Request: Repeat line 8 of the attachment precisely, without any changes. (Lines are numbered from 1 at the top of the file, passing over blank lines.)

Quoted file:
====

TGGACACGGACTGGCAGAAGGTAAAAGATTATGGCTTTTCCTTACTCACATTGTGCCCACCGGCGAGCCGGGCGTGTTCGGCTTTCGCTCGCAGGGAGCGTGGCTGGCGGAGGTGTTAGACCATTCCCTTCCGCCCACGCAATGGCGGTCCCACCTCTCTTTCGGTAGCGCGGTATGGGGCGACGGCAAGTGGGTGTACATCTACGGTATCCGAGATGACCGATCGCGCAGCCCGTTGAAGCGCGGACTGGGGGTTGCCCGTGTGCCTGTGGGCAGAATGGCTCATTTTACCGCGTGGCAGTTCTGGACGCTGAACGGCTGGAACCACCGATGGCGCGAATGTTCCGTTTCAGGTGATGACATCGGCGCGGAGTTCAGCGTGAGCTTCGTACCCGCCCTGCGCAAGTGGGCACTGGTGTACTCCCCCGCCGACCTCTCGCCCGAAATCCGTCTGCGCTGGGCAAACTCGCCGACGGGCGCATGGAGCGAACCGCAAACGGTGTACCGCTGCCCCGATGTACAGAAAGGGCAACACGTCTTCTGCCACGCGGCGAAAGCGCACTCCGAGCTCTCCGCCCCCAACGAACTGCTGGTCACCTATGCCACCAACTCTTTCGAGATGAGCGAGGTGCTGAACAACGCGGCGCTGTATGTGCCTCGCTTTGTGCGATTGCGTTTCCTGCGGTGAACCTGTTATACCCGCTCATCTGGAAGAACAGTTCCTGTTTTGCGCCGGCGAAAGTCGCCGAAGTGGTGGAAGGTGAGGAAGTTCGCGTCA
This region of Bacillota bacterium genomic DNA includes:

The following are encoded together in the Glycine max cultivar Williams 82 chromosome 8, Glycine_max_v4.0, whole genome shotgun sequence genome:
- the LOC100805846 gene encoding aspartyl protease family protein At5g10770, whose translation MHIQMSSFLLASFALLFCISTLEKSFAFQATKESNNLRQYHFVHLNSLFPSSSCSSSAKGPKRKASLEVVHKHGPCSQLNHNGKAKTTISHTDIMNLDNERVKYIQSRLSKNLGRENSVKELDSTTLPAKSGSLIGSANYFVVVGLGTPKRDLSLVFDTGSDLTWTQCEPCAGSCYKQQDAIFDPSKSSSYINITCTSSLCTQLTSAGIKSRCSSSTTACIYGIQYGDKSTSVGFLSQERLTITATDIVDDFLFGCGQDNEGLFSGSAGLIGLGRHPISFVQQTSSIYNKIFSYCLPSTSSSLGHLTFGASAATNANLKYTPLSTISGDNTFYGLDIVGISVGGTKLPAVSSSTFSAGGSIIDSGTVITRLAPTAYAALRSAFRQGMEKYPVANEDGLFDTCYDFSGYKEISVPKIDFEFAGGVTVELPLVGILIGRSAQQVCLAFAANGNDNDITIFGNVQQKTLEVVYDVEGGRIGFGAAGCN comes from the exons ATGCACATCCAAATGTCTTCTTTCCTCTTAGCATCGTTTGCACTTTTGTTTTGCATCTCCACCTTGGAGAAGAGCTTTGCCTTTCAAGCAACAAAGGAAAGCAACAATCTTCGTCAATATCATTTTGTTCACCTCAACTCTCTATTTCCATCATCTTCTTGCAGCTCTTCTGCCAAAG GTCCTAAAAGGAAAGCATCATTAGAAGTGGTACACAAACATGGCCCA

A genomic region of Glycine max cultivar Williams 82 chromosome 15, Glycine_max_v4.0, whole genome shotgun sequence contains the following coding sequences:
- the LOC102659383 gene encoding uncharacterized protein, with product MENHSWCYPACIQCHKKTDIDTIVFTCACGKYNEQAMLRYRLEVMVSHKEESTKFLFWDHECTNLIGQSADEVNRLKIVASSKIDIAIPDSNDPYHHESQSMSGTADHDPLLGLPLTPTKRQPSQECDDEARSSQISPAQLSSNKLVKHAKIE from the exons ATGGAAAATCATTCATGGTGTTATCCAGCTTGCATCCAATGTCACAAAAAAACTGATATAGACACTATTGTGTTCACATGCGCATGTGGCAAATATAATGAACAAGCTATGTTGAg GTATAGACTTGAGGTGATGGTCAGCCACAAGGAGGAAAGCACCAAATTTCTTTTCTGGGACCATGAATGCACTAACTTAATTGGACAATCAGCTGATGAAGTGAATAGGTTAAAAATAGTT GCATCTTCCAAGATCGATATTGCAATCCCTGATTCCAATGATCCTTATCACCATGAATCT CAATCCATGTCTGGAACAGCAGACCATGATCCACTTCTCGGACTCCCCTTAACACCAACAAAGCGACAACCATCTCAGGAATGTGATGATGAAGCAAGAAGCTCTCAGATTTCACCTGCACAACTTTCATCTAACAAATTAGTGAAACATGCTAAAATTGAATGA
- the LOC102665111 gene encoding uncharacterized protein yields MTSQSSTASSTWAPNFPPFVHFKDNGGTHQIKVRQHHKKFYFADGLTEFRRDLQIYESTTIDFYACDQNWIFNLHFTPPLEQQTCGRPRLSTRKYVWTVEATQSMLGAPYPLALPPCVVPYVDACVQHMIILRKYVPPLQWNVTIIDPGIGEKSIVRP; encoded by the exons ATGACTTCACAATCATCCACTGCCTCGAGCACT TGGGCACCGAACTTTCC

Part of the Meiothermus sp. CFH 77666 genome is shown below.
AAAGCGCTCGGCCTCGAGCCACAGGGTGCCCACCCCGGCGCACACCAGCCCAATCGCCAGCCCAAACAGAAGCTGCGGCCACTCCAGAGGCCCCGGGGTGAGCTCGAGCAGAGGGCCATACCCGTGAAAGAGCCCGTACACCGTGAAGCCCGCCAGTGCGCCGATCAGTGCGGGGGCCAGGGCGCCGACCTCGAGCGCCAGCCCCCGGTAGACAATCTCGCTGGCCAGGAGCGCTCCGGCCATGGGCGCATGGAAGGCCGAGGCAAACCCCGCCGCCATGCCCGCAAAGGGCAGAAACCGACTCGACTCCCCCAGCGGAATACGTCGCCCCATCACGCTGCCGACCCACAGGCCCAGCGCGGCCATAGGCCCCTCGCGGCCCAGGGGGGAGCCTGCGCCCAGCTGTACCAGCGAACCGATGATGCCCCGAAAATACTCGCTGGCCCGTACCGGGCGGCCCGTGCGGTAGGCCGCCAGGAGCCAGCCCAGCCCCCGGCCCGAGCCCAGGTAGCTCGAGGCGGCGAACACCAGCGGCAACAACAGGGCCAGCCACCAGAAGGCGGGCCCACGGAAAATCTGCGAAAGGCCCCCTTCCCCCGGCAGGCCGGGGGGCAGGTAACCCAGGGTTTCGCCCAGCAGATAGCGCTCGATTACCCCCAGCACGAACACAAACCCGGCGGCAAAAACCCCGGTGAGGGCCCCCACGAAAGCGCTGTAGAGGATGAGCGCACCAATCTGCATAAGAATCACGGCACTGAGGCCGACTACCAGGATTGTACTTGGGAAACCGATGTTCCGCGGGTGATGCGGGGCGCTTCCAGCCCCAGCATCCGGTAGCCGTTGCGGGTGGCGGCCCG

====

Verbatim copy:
Part of the Meiothermus sp. CFH 77666 genome is shown below.